The U.S. Food and Drug Administration (FDA) said it believes the blood thinning drug heparin, which may have caused more than 80 deaths, was deliberately contaminated. The drug's manufacturer, Baxter International, had previously made the same claim.

Baxter issued a recall for heparin earlier this year after reports of harmful side effects began to appear. Tainted heparin, produced by other manufacturers, has also turned up in other countries, according to regulators.

Executives at Baxter and at Scientific Protein Laboratories, a Baxter supplier, testified before a Congressional committee, maintaining the main ingredient in the drug was already contaminated before it reached the factory in China where the drug was produced.

Baxter CEO Robert Parkinson told lawmakers that the companies now believe that there was a deliberate scheme to alter the ingredients of the drug. The FDA said it concurs, although the agency admits it has no proof.

Some samples of heparin submitted to lab analysis were found to contain a cheaper substance known as over-sulfated chondroitin sulfate. Both the company and the FDA said over-sulfated chondroitin sulfate is not an approved ingredient in the drug, designed to reduce blood clotting.

The FDA came in for more criticism in the wake of the heparin contamination.

A Congressional investigator told Congress that the FDA bungled a scheduled inspection of the Scientific Protein plant in China because regulators went to the wrong plant. Had they gone to the correct plant, said David Nelson, they might have been able to head off the contaminated drug from reaching the U.S. market.

Nelson also told lawmakers that he questioned whether inspections of the plant, conducted by Baxter International, were adequate. Rep. John Dingell (D-MI) chalked it up to another example of an FDA "woefully lacking" in personnel, policy and will to do its job.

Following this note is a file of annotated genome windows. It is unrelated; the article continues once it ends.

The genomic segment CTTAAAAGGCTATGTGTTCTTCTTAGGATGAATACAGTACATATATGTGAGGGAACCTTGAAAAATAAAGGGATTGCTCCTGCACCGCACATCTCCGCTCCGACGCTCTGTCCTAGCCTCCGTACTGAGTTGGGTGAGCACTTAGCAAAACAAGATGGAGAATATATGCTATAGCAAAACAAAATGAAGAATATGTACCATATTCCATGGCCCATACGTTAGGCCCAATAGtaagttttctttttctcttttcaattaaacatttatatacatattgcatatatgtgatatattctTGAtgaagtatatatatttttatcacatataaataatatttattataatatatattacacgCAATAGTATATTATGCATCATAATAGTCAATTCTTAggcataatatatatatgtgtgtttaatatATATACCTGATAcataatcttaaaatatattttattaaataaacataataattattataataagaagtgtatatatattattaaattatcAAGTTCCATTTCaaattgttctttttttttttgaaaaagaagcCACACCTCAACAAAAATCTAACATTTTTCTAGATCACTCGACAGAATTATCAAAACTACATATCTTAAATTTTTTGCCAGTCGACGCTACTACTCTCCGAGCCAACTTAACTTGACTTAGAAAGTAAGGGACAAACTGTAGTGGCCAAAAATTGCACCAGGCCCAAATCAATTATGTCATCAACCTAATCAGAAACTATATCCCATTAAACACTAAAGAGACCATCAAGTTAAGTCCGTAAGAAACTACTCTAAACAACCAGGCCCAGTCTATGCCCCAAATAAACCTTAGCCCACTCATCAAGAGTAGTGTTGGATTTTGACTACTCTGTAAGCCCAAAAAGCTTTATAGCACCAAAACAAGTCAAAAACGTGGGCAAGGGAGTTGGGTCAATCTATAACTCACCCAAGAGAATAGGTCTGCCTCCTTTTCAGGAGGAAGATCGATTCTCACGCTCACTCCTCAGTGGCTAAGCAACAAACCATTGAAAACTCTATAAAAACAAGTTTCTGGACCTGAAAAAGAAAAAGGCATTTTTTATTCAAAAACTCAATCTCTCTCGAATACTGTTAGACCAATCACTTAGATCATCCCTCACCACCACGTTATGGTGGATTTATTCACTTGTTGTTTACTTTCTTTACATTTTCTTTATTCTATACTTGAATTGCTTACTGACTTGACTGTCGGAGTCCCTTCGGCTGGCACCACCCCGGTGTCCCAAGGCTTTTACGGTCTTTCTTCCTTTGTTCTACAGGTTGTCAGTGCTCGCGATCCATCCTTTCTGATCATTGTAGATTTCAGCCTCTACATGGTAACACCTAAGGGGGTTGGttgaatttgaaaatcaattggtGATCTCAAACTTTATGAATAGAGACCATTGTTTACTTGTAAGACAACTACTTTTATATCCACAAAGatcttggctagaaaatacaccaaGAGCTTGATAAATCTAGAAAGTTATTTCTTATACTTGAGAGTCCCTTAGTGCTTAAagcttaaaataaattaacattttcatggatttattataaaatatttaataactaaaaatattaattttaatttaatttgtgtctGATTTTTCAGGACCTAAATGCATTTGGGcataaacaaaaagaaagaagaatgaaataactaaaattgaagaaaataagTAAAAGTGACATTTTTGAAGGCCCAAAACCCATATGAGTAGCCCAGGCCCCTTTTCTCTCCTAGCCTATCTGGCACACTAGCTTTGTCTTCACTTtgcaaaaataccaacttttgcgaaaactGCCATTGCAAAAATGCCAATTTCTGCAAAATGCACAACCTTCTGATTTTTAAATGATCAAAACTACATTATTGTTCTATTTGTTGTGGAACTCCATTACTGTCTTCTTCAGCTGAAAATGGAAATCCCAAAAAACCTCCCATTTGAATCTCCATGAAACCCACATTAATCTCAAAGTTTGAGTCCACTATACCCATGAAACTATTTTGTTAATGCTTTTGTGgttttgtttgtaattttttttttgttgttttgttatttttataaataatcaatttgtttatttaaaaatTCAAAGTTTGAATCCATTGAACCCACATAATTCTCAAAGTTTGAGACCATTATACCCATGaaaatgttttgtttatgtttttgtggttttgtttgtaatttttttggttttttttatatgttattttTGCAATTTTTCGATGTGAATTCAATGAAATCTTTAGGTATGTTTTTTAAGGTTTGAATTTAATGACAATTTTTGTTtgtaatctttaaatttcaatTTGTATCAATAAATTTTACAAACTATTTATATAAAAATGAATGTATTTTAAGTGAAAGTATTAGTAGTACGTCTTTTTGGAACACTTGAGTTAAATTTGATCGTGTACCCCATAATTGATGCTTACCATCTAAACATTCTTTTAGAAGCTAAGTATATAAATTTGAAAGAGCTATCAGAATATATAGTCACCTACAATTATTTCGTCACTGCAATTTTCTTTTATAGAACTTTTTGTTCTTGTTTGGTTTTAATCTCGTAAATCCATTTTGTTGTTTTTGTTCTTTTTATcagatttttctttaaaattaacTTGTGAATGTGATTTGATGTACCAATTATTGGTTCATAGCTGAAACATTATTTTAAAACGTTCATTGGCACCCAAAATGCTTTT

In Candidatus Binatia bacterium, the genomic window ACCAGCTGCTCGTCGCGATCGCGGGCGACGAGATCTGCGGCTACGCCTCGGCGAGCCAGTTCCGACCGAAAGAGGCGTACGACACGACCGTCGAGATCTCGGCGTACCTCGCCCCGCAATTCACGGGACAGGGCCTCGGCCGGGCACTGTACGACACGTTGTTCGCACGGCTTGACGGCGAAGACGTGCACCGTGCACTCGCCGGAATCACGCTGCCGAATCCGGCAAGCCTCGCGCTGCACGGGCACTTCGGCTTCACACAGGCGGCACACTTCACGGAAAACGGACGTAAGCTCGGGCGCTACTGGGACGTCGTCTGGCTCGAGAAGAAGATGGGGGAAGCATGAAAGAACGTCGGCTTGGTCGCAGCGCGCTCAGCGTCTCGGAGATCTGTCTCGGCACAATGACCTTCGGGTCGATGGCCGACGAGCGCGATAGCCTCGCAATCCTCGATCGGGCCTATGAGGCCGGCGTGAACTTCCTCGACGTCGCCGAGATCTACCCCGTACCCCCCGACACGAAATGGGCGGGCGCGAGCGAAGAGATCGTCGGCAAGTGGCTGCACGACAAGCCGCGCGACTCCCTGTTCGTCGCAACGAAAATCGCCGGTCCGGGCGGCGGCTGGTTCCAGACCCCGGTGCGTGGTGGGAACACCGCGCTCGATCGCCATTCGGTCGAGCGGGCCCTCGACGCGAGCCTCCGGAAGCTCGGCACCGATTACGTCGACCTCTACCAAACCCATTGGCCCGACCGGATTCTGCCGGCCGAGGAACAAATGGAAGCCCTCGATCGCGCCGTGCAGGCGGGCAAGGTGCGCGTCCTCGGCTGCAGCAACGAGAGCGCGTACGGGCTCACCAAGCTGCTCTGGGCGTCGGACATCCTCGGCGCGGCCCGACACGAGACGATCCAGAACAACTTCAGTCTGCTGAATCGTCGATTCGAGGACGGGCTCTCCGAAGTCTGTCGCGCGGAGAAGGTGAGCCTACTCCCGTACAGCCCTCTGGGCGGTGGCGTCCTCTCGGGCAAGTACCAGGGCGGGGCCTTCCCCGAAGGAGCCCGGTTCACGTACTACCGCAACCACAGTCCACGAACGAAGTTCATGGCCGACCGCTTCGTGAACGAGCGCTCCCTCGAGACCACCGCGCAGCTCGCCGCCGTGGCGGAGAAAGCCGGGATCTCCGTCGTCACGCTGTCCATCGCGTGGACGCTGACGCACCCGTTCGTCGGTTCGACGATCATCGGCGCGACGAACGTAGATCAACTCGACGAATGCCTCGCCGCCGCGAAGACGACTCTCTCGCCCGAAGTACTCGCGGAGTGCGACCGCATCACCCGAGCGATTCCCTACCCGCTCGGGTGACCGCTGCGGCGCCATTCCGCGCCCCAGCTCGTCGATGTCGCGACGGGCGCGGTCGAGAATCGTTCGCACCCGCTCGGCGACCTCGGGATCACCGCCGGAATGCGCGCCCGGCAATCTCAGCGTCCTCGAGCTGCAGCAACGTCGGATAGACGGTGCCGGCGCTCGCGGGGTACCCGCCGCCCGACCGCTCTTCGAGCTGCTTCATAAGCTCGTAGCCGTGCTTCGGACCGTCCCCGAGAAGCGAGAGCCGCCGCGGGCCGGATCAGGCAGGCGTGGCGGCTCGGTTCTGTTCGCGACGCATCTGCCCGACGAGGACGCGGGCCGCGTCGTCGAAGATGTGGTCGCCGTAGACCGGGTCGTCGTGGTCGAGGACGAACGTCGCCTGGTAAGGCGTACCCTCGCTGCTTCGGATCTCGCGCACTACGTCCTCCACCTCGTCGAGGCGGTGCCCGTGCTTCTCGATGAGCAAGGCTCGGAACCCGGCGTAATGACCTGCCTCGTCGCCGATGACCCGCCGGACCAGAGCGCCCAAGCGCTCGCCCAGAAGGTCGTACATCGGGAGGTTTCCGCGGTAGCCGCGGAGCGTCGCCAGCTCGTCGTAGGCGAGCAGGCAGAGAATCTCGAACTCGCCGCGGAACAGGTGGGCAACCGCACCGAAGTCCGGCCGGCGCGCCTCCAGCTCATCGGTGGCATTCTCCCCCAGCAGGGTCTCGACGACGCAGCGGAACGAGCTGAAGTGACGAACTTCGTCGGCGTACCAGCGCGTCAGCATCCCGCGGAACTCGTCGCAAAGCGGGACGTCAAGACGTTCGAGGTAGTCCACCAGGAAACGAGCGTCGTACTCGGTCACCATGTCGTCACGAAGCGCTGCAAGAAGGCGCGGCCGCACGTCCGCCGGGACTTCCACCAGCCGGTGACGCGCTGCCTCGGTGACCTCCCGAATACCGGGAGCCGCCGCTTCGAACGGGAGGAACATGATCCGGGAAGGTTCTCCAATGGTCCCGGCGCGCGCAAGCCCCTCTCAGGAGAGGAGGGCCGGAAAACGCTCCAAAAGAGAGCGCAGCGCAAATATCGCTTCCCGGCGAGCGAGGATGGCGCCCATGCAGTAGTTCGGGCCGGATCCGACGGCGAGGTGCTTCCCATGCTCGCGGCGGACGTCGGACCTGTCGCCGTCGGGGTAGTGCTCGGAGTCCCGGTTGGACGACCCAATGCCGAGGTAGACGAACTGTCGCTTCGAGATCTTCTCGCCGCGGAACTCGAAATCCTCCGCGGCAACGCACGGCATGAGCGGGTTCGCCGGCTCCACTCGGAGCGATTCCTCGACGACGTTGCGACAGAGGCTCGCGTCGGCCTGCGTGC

Scientists at MIT earlier said heir tests have identified the contaminate in the blood thinning drug heparin, which has caused a fatal allergic reaction in some people who took it. They identify the chemical as oversulfated chondroitin.

The U.S. Food and Drug Administration came to the same conclusion, but their finding was disputed by China, which produces the drug.

Writing in the New England Journal of Medicine, Ram Sasisekharan and his colleagues at MIT said the chemical in heparin appears to cause severe allergic reactions and abnormally low blood pressure.

"These results provide a potential link between the presence of chemical contaminant in heparin and the clinical symptoms observed in affected patients," Sasisekharan said.

U.S. health officials says as many as 81 patients in the U.S. died soon after taking the tainted heparin. Their symptoms included swelling of the larynx and low blood pressure.

Last week an official of the Chinese National Institute for the Control of Pharmaceutical and Biological Products said the substance identified as a contaminate could not be the cause of the adverse reactions reported among heparin users. The official said the same batch of the drug had been distributed in ten other countries, but there had been no reports of similar allergic reactions.

But the company making the drug appears to believe otherwise. In February, Baxter International stopped manufacturing multiple-dose vials of heparin.

Heparin is derived from pig intestines and other animal tissues, much of it produced in small Chinese workshops. Serious reactions to the drug have included difficulty breathing, nausea, vomiting, excessive sweating, and rapidly falling blood pressure that can lead to life-threatening shock.